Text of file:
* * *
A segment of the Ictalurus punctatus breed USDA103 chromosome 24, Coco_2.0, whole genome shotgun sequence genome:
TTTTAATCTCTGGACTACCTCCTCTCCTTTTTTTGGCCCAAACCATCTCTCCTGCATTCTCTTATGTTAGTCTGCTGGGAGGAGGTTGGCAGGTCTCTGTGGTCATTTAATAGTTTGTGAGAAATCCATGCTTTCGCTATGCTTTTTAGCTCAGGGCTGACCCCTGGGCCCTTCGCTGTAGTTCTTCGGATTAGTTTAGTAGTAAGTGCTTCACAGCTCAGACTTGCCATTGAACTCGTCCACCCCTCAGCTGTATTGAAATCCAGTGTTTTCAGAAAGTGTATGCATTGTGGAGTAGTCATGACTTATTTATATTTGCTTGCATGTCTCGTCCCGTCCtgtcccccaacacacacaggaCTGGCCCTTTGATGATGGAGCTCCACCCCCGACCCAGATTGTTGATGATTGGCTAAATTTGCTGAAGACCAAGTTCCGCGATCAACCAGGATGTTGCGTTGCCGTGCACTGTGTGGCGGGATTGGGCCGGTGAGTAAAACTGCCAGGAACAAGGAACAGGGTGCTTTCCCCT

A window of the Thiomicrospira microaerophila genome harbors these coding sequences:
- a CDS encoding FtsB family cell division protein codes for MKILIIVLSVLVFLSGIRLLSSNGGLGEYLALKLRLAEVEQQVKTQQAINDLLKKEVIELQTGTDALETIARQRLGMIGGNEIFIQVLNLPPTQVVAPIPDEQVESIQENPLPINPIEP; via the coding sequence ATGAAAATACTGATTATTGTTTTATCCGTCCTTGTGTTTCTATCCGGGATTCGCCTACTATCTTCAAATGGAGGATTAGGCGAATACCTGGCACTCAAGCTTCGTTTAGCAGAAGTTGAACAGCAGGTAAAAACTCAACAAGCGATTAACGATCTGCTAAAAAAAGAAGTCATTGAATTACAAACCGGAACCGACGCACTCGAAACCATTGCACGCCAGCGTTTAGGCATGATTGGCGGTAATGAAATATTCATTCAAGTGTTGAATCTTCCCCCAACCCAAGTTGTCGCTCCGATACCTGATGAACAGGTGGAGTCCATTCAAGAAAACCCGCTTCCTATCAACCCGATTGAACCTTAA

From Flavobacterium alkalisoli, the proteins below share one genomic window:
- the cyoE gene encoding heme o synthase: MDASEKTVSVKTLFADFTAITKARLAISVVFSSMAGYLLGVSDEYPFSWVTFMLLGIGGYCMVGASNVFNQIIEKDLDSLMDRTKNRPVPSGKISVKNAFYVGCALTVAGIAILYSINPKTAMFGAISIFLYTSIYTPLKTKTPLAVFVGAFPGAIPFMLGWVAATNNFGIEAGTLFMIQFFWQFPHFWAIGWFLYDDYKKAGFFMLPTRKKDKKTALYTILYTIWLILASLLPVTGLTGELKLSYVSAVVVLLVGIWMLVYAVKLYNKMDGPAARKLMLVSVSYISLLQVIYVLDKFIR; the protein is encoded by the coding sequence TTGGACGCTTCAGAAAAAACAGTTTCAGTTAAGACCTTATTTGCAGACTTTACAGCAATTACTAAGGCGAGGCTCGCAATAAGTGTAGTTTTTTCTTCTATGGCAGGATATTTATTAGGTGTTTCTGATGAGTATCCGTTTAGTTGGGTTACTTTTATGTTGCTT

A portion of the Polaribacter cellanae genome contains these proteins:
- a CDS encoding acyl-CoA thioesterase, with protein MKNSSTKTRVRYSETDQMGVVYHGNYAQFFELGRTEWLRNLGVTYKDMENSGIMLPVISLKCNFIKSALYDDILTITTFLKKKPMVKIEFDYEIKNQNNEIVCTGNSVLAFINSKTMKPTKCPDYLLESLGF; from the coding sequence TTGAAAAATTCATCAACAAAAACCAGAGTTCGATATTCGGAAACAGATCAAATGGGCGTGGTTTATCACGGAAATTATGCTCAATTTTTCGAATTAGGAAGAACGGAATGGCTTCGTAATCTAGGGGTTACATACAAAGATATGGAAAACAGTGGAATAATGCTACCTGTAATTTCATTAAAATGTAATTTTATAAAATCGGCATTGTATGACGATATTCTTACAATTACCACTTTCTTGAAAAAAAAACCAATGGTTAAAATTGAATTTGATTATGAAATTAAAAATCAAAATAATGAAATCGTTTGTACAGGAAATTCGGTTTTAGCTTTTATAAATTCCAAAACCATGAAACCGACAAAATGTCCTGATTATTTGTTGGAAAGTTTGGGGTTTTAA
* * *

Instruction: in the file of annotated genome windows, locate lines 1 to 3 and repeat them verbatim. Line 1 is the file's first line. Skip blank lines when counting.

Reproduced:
A segment of the Ictalurus punctatus breed USDA103 chromosome 24, Coco_2.0, whole genome shotgun sequence genome:
TTTTAATCTCTGGACTACCTCCTCTCCTTTTTTTGGCCCAAACCATCTCTCCTGCATTCTCTTATGTTAGTCTGCTGGGAGGAGGTTGGCAGGTCTCTGTGGTCATTTAATAGTTTGTGAGAAATCCATGCTTTCGCTATGCTTTTTAGCTCAGGGCTGACCCCTGGGCCCTTCGCTGTAGTTCTTCGGATTAGTTTAGTAGTAAGTGCTTCACAGCTCAGACTTGCCATTGAACTCGTCCACCCCTCAGCTGTATTGAAATCCAGTGTTTTCAGAAAGTGTATGCATTGTGGAGTAGTCATGACTTATTTATATTTGCTTGCATGTCTCGTCCCGTCCtgtcccccaacacacacaggaCTGGCCCTTTGATGATGGAGCTCCACCCCCGACCCAGATTGTTGATGATTGGCTAAATTTGCTGAAGACCAAGTTCCGCGATCAACCAGGATGTTGCGTTGCCGTGCACTGTGTGGCGGGATTGGGCCGGTGAGTAAAACTGCCAGGAACAAGGAACAGGGTGCTTTCCCCT

A window of the Thiomicrospira microaerophila genome harbors these coding sequences: